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Math Help - trouble taking a derivative

  1. #1
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    trouble taking a derivative

    I need help taking the following derivatives:


    d/dt of (e^-2)*(e^(1+e^x))*(e^t)

    and


    d/dt of (e^-2)*(e^(1+e^t))*(e^x)


    thanks

    Fred1956


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  2. #2
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    e^(i*pi)'s Avatar
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    Quote Originally Posted by Fred1956 View Post
    I need help taking the following derivatives:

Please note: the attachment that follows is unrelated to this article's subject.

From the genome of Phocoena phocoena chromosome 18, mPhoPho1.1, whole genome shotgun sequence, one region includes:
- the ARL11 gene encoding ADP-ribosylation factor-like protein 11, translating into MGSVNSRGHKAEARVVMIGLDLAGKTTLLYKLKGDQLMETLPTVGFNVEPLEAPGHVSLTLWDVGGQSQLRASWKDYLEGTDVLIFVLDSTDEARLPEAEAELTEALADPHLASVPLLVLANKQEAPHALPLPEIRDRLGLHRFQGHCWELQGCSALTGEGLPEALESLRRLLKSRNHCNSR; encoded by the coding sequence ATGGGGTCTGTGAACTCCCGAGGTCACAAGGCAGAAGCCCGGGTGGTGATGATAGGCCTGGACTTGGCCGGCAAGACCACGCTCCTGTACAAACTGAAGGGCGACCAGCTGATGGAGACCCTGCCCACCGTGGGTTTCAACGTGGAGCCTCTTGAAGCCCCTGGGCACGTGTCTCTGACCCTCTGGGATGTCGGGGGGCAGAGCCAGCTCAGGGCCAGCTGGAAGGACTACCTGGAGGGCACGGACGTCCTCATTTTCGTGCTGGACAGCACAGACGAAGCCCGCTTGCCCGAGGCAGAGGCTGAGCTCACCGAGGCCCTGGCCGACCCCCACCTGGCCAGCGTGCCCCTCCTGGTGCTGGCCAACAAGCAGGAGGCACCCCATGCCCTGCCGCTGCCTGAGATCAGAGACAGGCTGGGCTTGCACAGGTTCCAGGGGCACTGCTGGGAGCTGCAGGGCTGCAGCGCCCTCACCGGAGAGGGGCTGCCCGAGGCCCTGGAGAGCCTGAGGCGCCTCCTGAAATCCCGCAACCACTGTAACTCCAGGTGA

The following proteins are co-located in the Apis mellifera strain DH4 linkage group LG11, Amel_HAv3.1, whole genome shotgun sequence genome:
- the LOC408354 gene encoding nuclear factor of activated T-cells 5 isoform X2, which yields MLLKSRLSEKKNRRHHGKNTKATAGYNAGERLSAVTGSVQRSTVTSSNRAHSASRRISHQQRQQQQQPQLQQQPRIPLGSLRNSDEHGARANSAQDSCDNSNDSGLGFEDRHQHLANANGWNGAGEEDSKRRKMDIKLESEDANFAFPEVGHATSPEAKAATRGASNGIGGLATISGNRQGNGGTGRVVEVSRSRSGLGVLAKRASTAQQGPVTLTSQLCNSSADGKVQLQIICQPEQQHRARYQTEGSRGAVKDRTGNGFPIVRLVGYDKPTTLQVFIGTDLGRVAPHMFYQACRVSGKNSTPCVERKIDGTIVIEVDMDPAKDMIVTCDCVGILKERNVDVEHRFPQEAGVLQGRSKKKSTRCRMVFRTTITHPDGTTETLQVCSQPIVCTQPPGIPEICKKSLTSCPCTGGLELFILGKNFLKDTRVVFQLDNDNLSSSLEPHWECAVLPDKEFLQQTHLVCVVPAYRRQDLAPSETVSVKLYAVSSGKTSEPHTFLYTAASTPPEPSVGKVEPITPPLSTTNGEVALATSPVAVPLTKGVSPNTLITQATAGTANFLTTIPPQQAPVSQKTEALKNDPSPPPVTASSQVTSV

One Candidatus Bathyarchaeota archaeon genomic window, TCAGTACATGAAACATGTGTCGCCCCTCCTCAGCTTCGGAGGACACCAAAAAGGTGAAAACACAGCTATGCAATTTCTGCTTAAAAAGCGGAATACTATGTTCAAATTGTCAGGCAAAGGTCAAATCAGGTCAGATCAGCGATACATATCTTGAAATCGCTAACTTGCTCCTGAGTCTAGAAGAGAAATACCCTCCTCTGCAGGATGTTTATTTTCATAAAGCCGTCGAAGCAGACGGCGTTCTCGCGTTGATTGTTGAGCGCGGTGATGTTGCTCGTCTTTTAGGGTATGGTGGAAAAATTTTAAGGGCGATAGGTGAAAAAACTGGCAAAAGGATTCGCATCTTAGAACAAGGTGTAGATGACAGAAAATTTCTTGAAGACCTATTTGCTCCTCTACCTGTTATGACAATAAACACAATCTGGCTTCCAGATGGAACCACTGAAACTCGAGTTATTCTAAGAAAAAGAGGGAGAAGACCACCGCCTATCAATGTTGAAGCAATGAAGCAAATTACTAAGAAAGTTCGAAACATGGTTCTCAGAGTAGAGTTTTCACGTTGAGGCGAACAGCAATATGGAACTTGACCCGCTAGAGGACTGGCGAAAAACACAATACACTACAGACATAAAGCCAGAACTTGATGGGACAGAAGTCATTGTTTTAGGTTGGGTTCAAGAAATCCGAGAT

d/dt of (e^-2)*(e^(1+e^x))*(e^t)
    If x \neq f(t) let u =  e^{-2}(e^{1+e^x}) which is a constant which gives:

    \frac{d}{dt}(ue^t) where u is a constant, should be easy enough.




    d/dt of (e^-2)*(e^(1+e^t))*(e^x)
    \frac{d}{dt}(e^{-2}e^x)(e^{1+e^t})

    Let y = (e^{-2}e^x)(e^{1+e^t})

    take logs:

    Spoiler:
    ln(y) = ln[(e^{-2}e^x)(e^{1+e^t})]

    (Because ln(abc) = ln(a)+ln(b)+ln(c))
    = ln(e^{-2}) + ln(e^x) + ln(e^{1+e^t})

    (Because ln(a^k) = k\,ln(a) and ln(e^k) = k)
    = -2 + x + 1+e^t = e^t+x-1


    ln(y) = e^t+x-1

    Differentiate implicitly:

    \frac{1}{y} \frac{dy}{dt} = e^t

    <br />
\frac{dy}{dt} = ye^t = e^t(e^{-2}e^x)(e^{1+e^t})
    Last edited by e^(i*pi); October 29th 2009 at 01:00 PM. Reason: Changed a minus sign to a plus. Doesn't make a difference when differentiating because the x term is treated as constant.
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